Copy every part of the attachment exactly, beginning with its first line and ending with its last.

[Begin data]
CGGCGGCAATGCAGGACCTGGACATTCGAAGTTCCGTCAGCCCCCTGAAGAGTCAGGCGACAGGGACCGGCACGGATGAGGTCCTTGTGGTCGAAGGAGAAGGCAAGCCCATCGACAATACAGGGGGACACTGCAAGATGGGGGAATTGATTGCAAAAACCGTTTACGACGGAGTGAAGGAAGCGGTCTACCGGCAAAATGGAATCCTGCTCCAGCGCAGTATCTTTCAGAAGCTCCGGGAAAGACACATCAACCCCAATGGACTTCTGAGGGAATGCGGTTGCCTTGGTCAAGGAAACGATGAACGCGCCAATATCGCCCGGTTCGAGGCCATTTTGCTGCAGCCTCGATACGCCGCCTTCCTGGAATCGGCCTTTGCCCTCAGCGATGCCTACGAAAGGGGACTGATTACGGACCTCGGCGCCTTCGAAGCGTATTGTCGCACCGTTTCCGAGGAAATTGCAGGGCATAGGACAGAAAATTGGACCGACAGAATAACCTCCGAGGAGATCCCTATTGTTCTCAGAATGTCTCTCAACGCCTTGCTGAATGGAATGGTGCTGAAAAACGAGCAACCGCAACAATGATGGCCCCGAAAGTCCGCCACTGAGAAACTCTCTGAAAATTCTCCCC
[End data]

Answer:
CGGCGGCAATGCAGGACCTGGACATTCGAAGTTCCGTCAGCCCCCTGAAGAGTCAGGCGACAGGGACCGGCACGGATGAGGTCCTTGTGGTCGAAGGAGAAGGCAAGCCCATCGACAATACAGGGGGACACTGCAAGATGGGGGAATTGATTGCAAAAACCGTTTACGACGGAGTGAAGGAAGCGGTCTACCGGCAAAATGGAATCCTGCTCCAGCGCAGTATCTTTCAGAAGCTCCGGGAAAGACACATCAACCCCAATGGACTTCTGAGGGAATGCGGTTGCCTTGGTCAAGGAAACGATGAACGCGCCAATATCGCCCGGTTCGAGGCCATTTTGCTGCAGCCTCGATACGCCGCCTTCCTGGAATCGGCCTTTGCCCTCAGCGATGCCTACGAAAGGGGACTGATTACGGACCTCGGCGCCTTCGAAGCGTATTGTCGCACCGTTTCCGAGGAAATTGCAGGGCATAGGACAGAAAATTGGACCGACAGAATAACCTCCGAGGAGATCCCTATTGTTCTCAGAATGTCTCTCAACGCCTTGCTGAATGGAATGGTGCTGAAAAACGAGCAACCGCAACAATGATGGCCCCGAAAGTCCGCCACTGAGAAACTCTCTGAAAATTCTCCCC